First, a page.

(Businessweek) — Too many small business owners are focused on making payroll, not profits, says Patricia Sigmon, founder and president of David Advisory Group, a Manhattan consulting company, and author of Six Steps to Creating Profit (Wiley 2010). Sigmon, who also founded and still owns a $2 million, 10-employee computer consulting business, LPS Consulting in Fanwood, N.J., spoke to Smart Answers columnist Karen E. Klein recently about boosting profits in small businesses. Edited excerpts of their conversation follow.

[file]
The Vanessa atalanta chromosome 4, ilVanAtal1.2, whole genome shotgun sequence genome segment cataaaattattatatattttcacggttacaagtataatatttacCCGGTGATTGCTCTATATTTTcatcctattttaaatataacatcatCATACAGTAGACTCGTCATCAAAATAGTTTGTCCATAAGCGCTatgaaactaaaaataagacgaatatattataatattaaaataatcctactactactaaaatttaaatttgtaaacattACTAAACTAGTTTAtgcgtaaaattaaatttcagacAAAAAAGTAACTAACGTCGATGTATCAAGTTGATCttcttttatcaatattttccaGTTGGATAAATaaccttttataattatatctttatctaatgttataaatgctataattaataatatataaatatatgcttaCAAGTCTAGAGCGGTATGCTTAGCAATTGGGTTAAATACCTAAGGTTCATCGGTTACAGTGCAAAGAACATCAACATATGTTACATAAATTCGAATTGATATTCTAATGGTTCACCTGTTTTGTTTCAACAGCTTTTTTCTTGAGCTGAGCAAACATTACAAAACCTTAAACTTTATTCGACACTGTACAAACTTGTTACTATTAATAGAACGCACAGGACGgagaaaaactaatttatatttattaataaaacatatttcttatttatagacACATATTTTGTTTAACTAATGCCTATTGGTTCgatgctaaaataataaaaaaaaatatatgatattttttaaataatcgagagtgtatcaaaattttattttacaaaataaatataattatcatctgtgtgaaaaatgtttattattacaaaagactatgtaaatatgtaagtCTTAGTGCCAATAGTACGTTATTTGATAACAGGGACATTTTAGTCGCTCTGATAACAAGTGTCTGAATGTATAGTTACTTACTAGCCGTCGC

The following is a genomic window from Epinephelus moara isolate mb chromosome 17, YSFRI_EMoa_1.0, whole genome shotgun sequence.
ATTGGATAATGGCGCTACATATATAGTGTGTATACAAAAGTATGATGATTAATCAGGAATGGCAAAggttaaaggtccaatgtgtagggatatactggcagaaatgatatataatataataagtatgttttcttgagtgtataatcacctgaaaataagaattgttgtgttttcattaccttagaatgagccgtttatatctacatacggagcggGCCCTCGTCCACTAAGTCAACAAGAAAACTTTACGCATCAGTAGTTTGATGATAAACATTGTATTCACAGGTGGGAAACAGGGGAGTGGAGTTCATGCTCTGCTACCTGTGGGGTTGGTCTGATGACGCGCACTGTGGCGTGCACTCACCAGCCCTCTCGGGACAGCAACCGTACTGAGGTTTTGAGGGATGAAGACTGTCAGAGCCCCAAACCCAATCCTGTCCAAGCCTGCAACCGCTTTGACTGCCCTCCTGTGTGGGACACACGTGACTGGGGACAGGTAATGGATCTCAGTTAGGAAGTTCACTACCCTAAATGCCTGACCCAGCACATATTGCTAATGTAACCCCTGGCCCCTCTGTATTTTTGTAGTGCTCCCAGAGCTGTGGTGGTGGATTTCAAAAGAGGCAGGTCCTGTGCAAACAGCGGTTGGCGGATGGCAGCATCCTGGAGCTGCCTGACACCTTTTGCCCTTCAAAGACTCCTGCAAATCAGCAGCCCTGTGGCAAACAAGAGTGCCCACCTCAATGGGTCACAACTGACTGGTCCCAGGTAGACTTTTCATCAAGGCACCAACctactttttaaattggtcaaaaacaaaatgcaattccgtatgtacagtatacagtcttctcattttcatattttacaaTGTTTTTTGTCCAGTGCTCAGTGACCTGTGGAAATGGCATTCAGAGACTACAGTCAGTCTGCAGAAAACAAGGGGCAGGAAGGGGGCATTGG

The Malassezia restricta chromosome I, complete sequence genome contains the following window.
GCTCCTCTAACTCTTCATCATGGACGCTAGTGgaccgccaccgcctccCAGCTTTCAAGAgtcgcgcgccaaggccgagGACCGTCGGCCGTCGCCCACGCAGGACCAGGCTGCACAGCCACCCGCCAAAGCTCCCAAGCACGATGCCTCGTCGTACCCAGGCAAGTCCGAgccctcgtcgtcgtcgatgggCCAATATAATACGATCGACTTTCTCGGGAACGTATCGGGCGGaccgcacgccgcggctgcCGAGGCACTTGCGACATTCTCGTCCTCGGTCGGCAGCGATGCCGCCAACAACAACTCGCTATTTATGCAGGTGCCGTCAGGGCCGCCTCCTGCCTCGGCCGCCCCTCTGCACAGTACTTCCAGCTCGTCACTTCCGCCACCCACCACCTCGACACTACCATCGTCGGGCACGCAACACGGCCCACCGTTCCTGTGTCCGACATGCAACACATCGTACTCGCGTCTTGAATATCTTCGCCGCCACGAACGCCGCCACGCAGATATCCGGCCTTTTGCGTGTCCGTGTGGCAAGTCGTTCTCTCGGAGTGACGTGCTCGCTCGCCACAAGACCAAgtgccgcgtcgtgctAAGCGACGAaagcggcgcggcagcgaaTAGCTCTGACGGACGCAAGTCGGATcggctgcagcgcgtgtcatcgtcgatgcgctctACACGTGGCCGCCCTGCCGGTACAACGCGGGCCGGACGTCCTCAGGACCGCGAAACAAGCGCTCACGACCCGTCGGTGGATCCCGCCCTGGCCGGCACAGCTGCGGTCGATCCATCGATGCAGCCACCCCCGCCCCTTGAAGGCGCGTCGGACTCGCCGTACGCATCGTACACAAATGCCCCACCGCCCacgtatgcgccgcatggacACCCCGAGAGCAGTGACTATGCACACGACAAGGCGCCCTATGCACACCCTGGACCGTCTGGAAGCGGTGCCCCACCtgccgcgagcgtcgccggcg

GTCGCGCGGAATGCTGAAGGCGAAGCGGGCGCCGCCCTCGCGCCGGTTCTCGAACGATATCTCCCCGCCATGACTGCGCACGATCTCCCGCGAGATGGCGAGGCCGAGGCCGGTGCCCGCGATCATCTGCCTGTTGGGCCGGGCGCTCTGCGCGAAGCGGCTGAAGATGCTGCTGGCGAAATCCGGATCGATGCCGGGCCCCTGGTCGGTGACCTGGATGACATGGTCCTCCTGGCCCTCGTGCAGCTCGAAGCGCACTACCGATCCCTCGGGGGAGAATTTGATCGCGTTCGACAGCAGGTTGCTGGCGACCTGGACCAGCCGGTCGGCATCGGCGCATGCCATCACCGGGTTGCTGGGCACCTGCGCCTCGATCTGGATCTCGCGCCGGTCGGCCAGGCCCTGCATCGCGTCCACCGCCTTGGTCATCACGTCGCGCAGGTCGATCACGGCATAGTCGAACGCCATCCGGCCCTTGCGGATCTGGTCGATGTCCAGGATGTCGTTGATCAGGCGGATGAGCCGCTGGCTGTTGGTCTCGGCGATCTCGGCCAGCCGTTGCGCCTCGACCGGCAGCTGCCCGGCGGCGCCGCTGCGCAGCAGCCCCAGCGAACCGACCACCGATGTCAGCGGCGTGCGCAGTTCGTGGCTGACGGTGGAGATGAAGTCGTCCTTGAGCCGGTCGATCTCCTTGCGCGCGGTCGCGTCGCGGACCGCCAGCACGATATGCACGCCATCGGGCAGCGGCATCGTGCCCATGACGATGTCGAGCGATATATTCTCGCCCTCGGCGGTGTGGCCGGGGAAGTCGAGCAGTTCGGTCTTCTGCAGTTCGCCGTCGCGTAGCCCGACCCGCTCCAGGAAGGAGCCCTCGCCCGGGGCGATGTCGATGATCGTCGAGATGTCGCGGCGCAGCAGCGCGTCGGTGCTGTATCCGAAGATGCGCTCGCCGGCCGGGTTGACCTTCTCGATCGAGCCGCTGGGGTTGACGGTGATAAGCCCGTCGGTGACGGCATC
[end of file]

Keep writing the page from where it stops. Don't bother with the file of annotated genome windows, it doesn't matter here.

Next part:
Why do many small businesses lag in profitability? The No. 1 reason is small business owners don’t have the answers in hand. They have no idea that they didn’t make a profit, or that they had a loss. They are chasing payroll money every month, they’re getting deeper into debt, and then they have one bad month—and they’re dead. Too many small business owners don’t know the difference between “busy” and “profitable.” Small businesses that wait until the end of the year to look at financial reports can lose a lot of money being “busy”—especially in a recession.